[0068] The thickness of an active film formed in a deposition step was taken to be 5 angstroms, and then 5 angstroms was divided by the rate of formation (angstroms/s) of the active film to calculate the time td required for the deposition step. Moreover, a desired etching depth (for example, 10 angstroms, 15 angstroms, or 20 angstroms) was presumed for a silicon oxide film that was a processing target film, and this etching depth (angstroms) was divided by the etching rate (angstroms/s) of the silicon oxide film to calculate the time te required for the etching step. The etching depth of a silicon nitride film was calculated by equation 1: (Formation rate of silicon nitride film (angstroms/s) × Time td required for deposition step) - (Etching rate of silicon nitride film (angstroms/s) × Time tc required for etching step). The etching depth of a photoresist was calculated in the same manner from equation 2: (Formation rate of photoresist (angstroms/s) × Time td required for deposition step) - (Etching rate of photoresist (angstroms/s) × Time te required for etching step).

[0069] In each case in which the calculated etching depth of a non-processing target film was more than zero, an etching selectivity ratio was calculated by dividing the value for the etching depth of the processing target silicon oxide film by the value for the etching depth of the non-processing target film. On the other hand, in each case in which the etching depth of a non-processing target film was zero or less (i.e., in a case in which the film was not etched at all or in which the thickness of the film after etching was larger than before etching), the etching selectivity ratio was evaluated as being infinitely large.

(Example 1)


<Apparatus configuration>



[0070] A processing vessel including a parallel plate plasma generator was used. The parallel plate plasma generator included an upper electrode and a lower electrode on which a processing subject substrate was placed. The separation between a lower surface of the upper electrode and an upper surface of the lower electrode was 35 mm. Moreover, the frequency of the upper electrode of the parallel plate plasma generator was 60 MHz and the frequency of the lower electrode of the parallel plate plasma generator was 2 MHz. The lower electrode included a cooling unit that was configured to cool the lower electrode through contacting of helium gas with the lower electrode. Note that the cooling unit was configured such that helium gas did not leak into the processing vessel.

<Preparation step>



[0071] A silicon substrate piece serving as a processing subject substrate that included a silicon oxide film (SiO2 film) as a processing target film, a silicon nitride film (SiN film) as a non-processing target film, and a photoresist film for an ArF excimer laser (denoted as "PR film" in the tables: formed using AR414 produced by JSR Corporation) as a non-processing target film was introduced into the processing vessel including the parallel plate plasma generator and was subjected to plasma etching under the plasma conditions described below. The cooling unit was set at a temperature of 60°C and the gas pressure of helium gas was set as 1,000 Pa.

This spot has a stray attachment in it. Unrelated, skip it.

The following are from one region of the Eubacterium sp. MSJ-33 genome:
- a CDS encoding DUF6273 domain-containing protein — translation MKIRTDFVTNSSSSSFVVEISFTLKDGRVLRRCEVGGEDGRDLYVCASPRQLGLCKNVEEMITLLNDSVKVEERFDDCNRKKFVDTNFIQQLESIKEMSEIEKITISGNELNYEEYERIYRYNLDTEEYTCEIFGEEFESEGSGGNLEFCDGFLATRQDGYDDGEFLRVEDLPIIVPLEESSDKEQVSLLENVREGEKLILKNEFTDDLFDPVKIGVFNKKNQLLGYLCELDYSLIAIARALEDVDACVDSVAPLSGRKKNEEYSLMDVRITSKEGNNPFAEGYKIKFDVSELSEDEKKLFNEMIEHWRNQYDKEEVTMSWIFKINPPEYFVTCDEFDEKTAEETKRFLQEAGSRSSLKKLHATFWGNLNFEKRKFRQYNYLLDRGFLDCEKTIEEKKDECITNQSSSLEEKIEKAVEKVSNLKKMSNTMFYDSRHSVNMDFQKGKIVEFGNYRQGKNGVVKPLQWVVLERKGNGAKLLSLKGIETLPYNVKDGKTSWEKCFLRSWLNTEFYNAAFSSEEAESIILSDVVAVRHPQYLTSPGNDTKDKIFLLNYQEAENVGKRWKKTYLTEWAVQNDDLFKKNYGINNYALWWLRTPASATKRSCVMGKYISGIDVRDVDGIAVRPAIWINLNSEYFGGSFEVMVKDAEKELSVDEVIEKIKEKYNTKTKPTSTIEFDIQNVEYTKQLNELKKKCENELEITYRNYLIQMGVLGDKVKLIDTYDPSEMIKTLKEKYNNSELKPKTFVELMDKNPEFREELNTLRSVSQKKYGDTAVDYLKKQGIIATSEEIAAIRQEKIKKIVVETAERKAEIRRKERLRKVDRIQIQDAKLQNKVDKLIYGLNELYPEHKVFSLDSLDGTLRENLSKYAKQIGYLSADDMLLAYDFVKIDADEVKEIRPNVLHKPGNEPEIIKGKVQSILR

<Deposition step>



[0072] Next, 150 W of power was supplied to the upper electrode and voltage was applied to the lower electrode such as to have a peak-to-peak value (Vpp) of 100 V. 1,2,3,3,4,4,5,5-Octafluorocyclopentene gas (hereinafter, also referred to as "C5F8 gas" for simplicity) as a first processing gas and argon gas were supplied into the processing vessel. The supply flow rates thereof were 10 sccm of C5F8 gas and 200 sccm of argon gas. In other words, an atmosphere in which 2,000 parts by volume of argon gas were present per 100 parts by volume of C5F8 gas was provided inside the processing vessel. The pressure inside the processing vessel was set as 2.6 Pa. The voltage and first processing gas conditions described above were maintained for 10 s, the inside of the processing vessel was placed in a plasma state, and a deposition step was implemented. In the deposition step, a thin film was formed on the silicon substrate piece (processing subject substrate). Note that the formed thin film can function as a protective film or an active film in a subsequent step (etching step). A value for the thickness of each film in the processing subject substrate straight after the deposition step was measured in accordance with the previously described method. The results are shown in Table 1.

<Etching step>



[0073] The supply of C5F8 gas was stopped 10 s after the supply of the first processing gas was started. A state in which other conditions were maintained was held for a specific time and an etching step was implemented. A value for the thickness of each film in the processing subject substrate was measured in accordance with the previously described method for etching times of 30 s, 90 s, and 150 s. The results are shown in Table 1.